“I Am Sitting in a Room” is a very famous piece of experimental music which composer Alvin Lucier created in 1969. What Lucier did was to record himself reciting a short text. He then broadcast that text in a room and re-recorded it over and over again. As he did so, the resonance frequencies of the room came to replace the sound of his voice, and by the end of the “song,” one can no longer hear the sound of Lucier’s voice. One only hears the resonance frequencies of the room.
It struck me that this is a good illustration of how nationalist ideas work. It is often the case that nationalist ideas are not actually true, but instead, or ideas that certain people want others to believe.
How do you get people to believe those ideas? Well one way is to repeat them over and over and over and over, and eventually not only will people end up believing those ideas, but they will come to like them as well, and even feel that those ideas define who they are.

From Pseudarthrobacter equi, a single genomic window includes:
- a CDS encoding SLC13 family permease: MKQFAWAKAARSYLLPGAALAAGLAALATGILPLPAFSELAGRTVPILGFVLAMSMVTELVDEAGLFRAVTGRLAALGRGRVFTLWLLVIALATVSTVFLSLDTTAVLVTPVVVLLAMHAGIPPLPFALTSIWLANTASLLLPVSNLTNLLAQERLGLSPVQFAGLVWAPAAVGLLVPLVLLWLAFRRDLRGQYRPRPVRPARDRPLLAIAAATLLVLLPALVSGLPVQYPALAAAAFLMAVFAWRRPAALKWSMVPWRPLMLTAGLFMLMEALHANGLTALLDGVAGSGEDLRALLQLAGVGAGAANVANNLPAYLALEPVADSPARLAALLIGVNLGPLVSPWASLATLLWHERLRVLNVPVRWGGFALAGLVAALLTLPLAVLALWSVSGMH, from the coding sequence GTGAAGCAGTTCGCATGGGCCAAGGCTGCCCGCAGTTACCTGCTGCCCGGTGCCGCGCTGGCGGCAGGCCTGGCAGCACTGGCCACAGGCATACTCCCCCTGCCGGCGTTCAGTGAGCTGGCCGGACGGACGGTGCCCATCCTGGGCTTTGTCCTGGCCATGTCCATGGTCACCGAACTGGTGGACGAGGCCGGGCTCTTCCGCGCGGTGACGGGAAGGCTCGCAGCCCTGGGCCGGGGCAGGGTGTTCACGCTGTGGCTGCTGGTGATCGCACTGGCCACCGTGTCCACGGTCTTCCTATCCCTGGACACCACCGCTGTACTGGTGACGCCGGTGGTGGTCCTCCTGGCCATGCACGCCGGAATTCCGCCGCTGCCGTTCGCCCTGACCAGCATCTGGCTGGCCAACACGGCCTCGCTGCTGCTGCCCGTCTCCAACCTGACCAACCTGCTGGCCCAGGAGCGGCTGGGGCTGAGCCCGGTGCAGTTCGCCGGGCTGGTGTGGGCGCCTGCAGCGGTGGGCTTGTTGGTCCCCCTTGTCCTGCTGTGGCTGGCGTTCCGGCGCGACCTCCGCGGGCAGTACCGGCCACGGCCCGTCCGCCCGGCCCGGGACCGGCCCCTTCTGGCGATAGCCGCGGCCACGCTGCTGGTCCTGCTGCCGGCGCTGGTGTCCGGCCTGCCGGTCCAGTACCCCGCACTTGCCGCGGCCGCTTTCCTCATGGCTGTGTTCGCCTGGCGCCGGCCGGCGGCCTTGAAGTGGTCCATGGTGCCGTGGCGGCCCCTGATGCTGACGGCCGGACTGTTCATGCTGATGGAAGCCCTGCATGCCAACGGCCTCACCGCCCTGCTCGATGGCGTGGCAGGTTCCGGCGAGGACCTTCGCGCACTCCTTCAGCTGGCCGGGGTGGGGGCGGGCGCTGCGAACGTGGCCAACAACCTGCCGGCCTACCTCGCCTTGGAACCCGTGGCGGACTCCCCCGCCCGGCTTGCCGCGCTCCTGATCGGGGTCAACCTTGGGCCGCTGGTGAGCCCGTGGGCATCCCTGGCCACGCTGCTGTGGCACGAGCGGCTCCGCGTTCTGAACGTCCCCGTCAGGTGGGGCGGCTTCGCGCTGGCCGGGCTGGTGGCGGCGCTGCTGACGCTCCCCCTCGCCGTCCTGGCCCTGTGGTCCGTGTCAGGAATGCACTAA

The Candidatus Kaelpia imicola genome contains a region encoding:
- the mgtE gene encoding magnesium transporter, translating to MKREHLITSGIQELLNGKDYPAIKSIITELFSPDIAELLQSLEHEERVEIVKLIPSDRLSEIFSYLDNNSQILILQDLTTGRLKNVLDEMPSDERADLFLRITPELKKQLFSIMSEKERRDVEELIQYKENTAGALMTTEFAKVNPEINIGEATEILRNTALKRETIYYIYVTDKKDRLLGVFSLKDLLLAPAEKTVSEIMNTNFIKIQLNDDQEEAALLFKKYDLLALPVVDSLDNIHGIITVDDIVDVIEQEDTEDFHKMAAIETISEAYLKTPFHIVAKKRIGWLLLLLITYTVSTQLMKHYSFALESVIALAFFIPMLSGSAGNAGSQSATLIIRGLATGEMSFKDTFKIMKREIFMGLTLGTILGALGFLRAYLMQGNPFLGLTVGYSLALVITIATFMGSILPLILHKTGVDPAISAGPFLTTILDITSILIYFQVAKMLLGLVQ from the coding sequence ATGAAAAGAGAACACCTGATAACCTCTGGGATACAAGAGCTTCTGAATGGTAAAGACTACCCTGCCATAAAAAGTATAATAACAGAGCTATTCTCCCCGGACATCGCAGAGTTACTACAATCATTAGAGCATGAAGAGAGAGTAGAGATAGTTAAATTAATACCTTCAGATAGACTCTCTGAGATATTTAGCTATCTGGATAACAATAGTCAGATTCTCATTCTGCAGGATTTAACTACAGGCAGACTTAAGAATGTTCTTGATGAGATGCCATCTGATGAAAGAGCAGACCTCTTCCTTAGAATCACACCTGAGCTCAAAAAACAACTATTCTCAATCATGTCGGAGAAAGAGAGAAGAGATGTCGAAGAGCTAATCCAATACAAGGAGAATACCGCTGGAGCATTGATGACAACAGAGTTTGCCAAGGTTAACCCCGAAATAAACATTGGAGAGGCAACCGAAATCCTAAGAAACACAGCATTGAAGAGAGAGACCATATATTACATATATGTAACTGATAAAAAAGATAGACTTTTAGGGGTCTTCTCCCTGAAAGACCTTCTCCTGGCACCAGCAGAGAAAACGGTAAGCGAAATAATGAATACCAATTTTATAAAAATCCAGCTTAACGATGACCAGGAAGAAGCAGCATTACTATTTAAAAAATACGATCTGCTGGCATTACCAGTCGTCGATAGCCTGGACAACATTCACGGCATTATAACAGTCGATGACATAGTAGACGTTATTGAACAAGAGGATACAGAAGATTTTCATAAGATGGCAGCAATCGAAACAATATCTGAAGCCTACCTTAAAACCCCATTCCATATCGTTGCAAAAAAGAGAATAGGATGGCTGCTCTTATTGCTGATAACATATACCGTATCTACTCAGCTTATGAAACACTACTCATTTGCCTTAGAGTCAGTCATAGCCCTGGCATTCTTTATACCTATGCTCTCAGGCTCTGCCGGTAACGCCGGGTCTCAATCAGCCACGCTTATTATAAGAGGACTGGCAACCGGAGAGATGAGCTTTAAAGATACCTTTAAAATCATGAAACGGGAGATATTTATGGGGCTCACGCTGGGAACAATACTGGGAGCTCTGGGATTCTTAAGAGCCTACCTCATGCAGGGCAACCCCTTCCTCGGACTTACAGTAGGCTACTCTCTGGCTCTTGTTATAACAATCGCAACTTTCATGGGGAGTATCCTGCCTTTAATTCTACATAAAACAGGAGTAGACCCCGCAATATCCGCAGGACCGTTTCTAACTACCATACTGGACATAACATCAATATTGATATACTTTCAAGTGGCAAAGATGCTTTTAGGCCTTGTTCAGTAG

This is somewhat like what I remember experiencing the first time I listened to “I Am Sitting in a Room.” Initially, listening to someone talk did not seem like “music” to me, but after hearing the same words over and over and over, it started to make sense, and when the words disappeared and all that was left was the sound of the resonance frequencies of the room, then Lucier’s “music” indeed started to sound nice and I began to appreciate it.
Having made this connection between Lucier’s “I Am Sitting in a Room” and nationalist ideas, I decided to make my own version of a piece of music like Lucier’s, but to do so using words that are clearly nationalist. To do so, I took a clip from a Vietnamese news broadcast about a book which claims that the Kinh Dịch (Yijing) was created by the Lạc Việt, the ancestors of the Vietnamese, and repeated the words from that clip over and over.
The end result is not as nice as Lucier’s piece, but in trying to show how nationalist ideas take hold, I think it still gets its point across.